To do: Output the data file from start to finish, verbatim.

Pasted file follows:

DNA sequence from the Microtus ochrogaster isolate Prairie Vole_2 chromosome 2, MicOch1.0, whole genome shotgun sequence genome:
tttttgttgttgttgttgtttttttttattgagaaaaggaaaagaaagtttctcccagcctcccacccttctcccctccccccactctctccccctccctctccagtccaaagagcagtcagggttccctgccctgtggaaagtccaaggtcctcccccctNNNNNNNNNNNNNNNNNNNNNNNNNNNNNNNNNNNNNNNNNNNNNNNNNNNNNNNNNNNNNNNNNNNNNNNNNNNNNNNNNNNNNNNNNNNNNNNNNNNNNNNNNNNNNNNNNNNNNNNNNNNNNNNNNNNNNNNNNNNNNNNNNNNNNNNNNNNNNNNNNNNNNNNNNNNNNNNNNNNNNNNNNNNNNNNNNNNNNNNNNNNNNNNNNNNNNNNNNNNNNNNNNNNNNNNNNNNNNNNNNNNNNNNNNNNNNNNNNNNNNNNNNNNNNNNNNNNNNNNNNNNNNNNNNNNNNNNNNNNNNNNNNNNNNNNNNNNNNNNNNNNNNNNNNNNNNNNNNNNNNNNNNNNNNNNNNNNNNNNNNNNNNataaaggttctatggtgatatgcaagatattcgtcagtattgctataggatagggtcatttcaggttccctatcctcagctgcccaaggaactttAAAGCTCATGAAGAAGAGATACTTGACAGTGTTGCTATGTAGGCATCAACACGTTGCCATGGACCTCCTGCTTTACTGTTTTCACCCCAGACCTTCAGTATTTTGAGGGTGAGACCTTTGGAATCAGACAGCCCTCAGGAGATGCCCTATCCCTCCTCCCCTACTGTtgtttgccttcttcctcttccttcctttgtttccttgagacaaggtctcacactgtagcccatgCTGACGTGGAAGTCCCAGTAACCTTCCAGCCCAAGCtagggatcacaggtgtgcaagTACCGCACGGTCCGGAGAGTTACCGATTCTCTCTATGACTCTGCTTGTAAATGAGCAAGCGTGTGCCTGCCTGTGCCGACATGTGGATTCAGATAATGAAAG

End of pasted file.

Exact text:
DNA sequence from the Microtus ochrogaster isolate Prairie Vole_2 chromosome 2, MicOch1.0, whole genome shotgun sequence genome:
tttttgttgttgttgttgtttttttttattgagaaaaggaaaagaaagtttctcccagcctcccacccttctcccctccccccactctctccccctccctctccagtccaaagagcagtcagggttccctgccctgtggaaagtccaaggtcctcccccctNNNNNNNNNNNNNNNNNNNNNNNNNNNNNNNNNNNNNNNNNNNNNNNNNNNNNNNNNNNNNNNNNNNNNNNNNNNNNNNNNNNNNNNNNNNNNNNNNNNNNNNNNNNNNNNNNNNNNNNNNNNNNNNNNNNNNNNNNNNNNNNNNNNNNNNNNNNNNNNNNNNNNNNNNNNNNNNNNNNNNNNNNNNNNNNNNNNNNNNNNNNNNNNNNNNNNNNNNNNNNNNNNNNNNNNNNNNNNNNNNNNNNNNNNNNNNNNNNNNNNNNNNNNNNNNNNNNNNNNNNNNNNNNNNNNNNNNNNNNNNNNNNNNNNNNNNNNNNNNNNNNNNNNNNNNNNNNNNNNNNNNNNNNNNNNNNNNNNNNNNNNNNataaaggttctatggtgatatgcaagatattcgtcagtattgctataggatagggtcatttcaggttccctatcctcagctgcccaaggaactttAAAGCTCATGAAGAAGAGATACTTGACAGTGTTGCTATGTAGGCATCAACACGTTGCCATGGACCTCCTGCTTTACTGTTTTCACCCCAGACCTTCAGTATTTTGAGGGTGAGACCTTTGGAATCAGACAGCCCTCAGGAGATGCCCTATCCCTCCTCCCCTACTGTtgtttgccttcttcctcttccttcctttgtttccttgagacaaggtctcacactgtagcccatgCTGACGTGGAAGTCCCAGTAACCTTCCAGCCCAAGCtagggatcacaggtgtgcaagTACCGCACGGTCCGGAGAGTTACCGATTCTCTCTATGACTCTGCTTGTAAATGAGCAAGCGTGTGCCTGCCTGTGCCGACATGTGGATTCAGATAATGAAAG